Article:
In the daytime, they sell an awesome pastrami sandwich on toasted rye bread (€6.50), which you can take away or munch at the mini bar with an immediate view over the tiny, smoky kitchen.
When we visited at night, the restaurant, darkened and candlelit, was packed with Mitte web-business yuppies and (childless) German families. Édith Piaf songs and other random retro hits hardly covered the noisy ambient chatter. For some inexplicable reason, it felt very New York. The frantic, friendly waitstaff – the tireless Cohen and a friendly Italian girl – spoke mostly English, but that seemed to bother no one.
The food took its time, but at least the staff made an effort to calm our stomach nerves by bringing some raw vegetable sticks and vinaigrette for dipping, and when we asked for it, deliciously hot, slightly toasted bread.
We got an okay glass of pinot grigio (€4) and a bottle of Italian Peroni (€3) – it’s that or Pilsner Urquell, disappointing (if somehow very New York) house beer choices.
Finally, the meat arrives: the Classic Burger (€11) – actually two separate mini 100g cheese burgerettes between Lilliputian buns, held together by toothpicks and served with various sauces. Although suspiciously doll-sized, the dish manages to please, largely due to the quality of the beef (more bistec than burger) and the ample heap of excellent thin ‘n’ crispy fries.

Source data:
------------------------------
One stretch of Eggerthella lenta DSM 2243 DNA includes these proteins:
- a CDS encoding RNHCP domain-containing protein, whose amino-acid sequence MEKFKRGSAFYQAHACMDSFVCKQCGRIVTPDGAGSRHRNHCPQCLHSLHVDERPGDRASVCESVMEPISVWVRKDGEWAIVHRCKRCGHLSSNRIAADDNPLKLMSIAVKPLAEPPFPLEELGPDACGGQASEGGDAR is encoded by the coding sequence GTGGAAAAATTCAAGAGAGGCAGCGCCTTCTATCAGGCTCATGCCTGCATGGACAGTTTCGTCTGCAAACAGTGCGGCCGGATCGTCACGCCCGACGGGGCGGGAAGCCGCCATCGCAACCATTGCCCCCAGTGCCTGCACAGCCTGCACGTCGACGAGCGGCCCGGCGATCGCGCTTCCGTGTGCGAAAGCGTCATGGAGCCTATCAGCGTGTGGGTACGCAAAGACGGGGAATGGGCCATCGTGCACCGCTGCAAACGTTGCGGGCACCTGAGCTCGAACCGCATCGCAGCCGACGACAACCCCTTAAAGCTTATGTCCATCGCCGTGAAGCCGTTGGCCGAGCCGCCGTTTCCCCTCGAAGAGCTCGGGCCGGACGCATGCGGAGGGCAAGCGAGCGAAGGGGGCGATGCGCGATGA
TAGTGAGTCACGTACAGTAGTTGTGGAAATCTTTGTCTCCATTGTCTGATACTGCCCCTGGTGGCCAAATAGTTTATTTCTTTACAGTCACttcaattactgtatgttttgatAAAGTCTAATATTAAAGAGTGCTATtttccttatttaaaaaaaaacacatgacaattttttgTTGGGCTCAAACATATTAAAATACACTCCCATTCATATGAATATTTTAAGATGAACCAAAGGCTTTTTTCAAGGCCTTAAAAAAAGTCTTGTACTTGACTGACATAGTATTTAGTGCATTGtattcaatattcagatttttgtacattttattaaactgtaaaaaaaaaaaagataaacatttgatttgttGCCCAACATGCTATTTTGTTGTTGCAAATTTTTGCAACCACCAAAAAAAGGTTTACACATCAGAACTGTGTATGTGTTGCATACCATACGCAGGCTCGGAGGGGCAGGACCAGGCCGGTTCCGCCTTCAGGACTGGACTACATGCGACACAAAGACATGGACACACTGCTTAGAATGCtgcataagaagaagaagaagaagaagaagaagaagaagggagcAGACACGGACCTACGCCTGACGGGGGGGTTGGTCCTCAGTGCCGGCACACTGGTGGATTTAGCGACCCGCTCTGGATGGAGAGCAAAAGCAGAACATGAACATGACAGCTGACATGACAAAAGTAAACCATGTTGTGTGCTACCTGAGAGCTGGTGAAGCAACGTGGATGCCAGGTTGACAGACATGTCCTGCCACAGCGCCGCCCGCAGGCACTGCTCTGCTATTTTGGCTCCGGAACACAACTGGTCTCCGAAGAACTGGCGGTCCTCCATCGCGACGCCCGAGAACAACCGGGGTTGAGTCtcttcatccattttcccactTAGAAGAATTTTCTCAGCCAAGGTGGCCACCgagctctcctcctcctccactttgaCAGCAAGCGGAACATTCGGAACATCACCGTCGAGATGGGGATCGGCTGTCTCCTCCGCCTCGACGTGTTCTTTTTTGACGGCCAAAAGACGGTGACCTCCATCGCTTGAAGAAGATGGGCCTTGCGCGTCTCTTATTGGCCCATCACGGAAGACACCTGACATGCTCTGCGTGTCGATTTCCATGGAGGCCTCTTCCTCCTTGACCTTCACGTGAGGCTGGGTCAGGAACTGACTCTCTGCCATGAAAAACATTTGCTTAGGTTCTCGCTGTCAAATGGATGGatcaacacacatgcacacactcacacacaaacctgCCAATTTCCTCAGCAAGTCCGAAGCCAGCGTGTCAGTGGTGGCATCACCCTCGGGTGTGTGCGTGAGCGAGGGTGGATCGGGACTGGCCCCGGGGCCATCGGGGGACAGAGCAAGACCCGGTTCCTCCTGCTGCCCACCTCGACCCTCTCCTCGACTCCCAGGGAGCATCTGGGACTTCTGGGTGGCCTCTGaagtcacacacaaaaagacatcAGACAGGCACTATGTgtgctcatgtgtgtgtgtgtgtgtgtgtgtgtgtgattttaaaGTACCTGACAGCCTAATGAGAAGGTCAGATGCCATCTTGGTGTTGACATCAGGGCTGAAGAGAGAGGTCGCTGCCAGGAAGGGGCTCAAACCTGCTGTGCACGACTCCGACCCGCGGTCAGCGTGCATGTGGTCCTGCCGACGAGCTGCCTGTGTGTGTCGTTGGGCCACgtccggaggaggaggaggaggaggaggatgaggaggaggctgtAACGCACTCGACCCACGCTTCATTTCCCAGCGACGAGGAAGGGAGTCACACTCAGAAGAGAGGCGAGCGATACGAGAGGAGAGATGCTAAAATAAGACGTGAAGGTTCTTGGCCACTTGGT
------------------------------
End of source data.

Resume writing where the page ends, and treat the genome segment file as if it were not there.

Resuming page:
For some reason, Ruben Carla doesn’t do sandwiches at night, so we settled for a Pastrami Plate (€11), featuring the deconstructed ingredients of the famous Jewish deli evergreen: pickle, sauerkraut and Thousand Island dressing, with a garnish of lettuce and tomato.
You might at first want to deplore the absence of rye bread (and some naggers – of melted cheese), but just a whiff of the freshly sliced, steaming-hot peppered beef will placate the worst grudger. A bite later and you won’t be able to contain a full-mouthed shriek: “This is absolutely delicious!” Ruben Carla sources its pastrami from Australia (the process originates from Romania and was exported around the world by Romanian Jews) and offer mammal-phobic carnivores a turkey version (inferior to the beef, be warned!).
The other main attraction here is an Italian tagliata-style sirloin steak grilled and thinly sliced – choose either Argentinean (€19/200g) or else the slightly pricier German organic roast beef (€23/200g). Ask for a side of grilled cocktail tomatoes – they’re delicious!
Unsurprisingly the crowd was overwhelmingly male with the exception of a few red-blooded women with matching appetites and city girls on leaf diets (green salad and herbal tea) – again, really NYC. Even vegetarians will find sustenance here – there’s always a daily special like quiche – though, faced with the beefy delights on offer, it’s hard to imagine how anyone would stick to bloodless morality. Ahhh, the incomparable carnal pleasures of good pastrami!